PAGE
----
- Is the employee medically fit to work alone?
- How well is the employee trained in lone worker safety protocol?
By providing procedures and best practices around each of these issues, companies and lone workers can be better prepared in the event of an emergency. It is up to the employer to not only ask these important questions but act upon them by providing adequate measures to address each one.
Monitor Employees in Real-Time
No lone worker should feel “alone.” Regular check-ins and frequent monitoring are absolute requirements. Monitoring begins with having accurate records of where every lone worker will be at all times. Lone workers are likely assigned one or more job sites, requiring dispatchers or other company personnel to keep real-time updates of exactly where lone workers are and if they are where they are supposed to be.
The company should have a designated person to fulfill this monitoring job. For each lone worker, the designated “manager” should know where the employee is and verify it through GPS. The manager should also know how long the worker expects to complete the job. You should establish a standard procedure clarifying how often the lone worker is to check in with the manager. If the check-in time has passed without the worker communicating, the manager should have the means to reach out to the lone worker to check on them. If no response, emergency procedures should ensue.
Even if someone is constantly monitoring the lone worker, the company must also establish a safe way to travel to and from the lone worker’s location. This will play a critical role in ensuring emergency services can reach the employee quickly.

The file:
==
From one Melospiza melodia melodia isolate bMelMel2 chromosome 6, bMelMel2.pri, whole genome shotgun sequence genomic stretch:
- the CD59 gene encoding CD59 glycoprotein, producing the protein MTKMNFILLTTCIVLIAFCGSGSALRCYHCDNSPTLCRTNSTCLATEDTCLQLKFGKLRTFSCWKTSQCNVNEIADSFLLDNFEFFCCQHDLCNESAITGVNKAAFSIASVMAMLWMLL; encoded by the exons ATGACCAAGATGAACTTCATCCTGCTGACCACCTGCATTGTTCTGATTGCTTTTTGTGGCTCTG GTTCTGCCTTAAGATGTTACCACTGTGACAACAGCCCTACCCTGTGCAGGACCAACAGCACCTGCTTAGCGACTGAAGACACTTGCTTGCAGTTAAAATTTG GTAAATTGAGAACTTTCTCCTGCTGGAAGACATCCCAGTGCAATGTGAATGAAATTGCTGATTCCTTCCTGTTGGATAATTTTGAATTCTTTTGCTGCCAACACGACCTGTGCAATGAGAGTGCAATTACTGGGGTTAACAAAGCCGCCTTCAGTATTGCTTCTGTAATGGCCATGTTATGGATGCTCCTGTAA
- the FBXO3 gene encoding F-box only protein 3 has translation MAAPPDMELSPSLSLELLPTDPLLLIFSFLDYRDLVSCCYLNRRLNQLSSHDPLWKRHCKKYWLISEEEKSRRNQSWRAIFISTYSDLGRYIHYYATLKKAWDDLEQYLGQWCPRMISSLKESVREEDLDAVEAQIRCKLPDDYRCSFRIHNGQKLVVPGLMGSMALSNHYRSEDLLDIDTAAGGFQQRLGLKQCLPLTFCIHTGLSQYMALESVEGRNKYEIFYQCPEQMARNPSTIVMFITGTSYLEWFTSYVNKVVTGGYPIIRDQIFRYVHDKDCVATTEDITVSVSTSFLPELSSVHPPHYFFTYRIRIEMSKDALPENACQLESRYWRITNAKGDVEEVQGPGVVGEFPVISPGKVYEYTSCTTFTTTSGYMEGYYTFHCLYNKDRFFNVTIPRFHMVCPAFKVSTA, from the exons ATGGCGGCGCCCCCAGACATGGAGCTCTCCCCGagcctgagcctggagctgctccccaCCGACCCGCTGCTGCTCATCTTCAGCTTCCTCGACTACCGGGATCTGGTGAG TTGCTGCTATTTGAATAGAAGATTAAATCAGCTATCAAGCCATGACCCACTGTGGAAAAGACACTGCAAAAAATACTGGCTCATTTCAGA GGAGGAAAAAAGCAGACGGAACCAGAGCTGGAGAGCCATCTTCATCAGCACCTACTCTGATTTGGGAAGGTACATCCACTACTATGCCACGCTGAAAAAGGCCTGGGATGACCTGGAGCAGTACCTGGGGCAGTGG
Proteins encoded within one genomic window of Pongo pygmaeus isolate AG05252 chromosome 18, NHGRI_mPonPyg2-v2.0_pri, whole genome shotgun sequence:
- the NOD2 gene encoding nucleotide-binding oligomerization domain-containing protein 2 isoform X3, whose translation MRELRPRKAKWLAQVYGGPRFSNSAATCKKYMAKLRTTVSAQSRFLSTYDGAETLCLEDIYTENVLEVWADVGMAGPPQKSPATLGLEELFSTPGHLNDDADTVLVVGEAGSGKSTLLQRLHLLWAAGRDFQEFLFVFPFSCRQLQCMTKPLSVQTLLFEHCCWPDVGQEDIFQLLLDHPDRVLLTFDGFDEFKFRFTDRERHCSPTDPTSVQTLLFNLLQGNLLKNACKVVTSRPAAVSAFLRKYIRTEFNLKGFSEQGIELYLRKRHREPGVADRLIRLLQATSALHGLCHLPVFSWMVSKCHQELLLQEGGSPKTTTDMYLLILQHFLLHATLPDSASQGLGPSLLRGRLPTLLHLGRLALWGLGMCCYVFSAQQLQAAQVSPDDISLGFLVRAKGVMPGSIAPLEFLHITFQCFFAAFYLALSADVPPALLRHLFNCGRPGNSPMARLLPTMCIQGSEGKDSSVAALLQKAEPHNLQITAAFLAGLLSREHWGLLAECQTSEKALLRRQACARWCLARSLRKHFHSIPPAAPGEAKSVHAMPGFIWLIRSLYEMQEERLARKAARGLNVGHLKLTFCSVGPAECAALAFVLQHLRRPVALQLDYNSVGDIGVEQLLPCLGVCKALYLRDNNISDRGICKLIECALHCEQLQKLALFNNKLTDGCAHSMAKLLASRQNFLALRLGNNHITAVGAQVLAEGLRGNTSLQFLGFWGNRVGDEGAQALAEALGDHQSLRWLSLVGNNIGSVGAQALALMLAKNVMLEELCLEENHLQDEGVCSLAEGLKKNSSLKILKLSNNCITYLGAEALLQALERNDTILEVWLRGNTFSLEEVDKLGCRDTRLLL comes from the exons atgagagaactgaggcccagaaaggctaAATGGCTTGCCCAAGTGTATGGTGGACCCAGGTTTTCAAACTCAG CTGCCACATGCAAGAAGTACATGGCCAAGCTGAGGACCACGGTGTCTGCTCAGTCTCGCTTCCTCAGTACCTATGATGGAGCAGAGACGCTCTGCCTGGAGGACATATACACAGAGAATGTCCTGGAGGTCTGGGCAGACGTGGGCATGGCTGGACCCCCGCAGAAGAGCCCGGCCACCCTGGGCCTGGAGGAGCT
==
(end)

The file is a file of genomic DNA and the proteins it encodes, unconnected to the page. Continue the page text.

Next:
Always Have a Way for Lone Workers to Signal for Help
Your employees should have an efficient way to signal for help and automatic warning devices are a great start. If your lone workers depend on a mobile device, you should be sure their job site location offers a strong enough cell signal or WiFi. If so, the worker can use the device for more than just making and receiving phone calls.
The best lone worker safety app will enable lone workers to avoid logging into their mobile device, finding the phone or other app, and dialing a number. Instead, it will provide lone workers with a one-touch distress signal. The less time it takes them to signal for help, the faster they can get that help. They may also be in a situation where they cannot reach their phone or have available hands to use it. In these cases, automatic warning devices are ideal.
There are various designs for these devices, but a worker can generally trigger a distress signal without multiple steps. AlertMedia offers SafeSignal, a “zero-button safety solution” that requires nothing more than a tether to be pulled from the mobile phone audio jack. We provide around-the-clock monitoring of these devices and if a tether is pulled we instantly receive the alert and dispatch law enforcement using GPS coordinates – all without a single button being pushed or word spoken.
Modern communication systems and devices are constantly evolving. Do your homework and find the solution that will best fit your lone workers’ needs. The most important features to look for are real-time 24-hour monitoring capability, mobility, integration with other technologies, connection to first responders and dispatchers, and ease of use.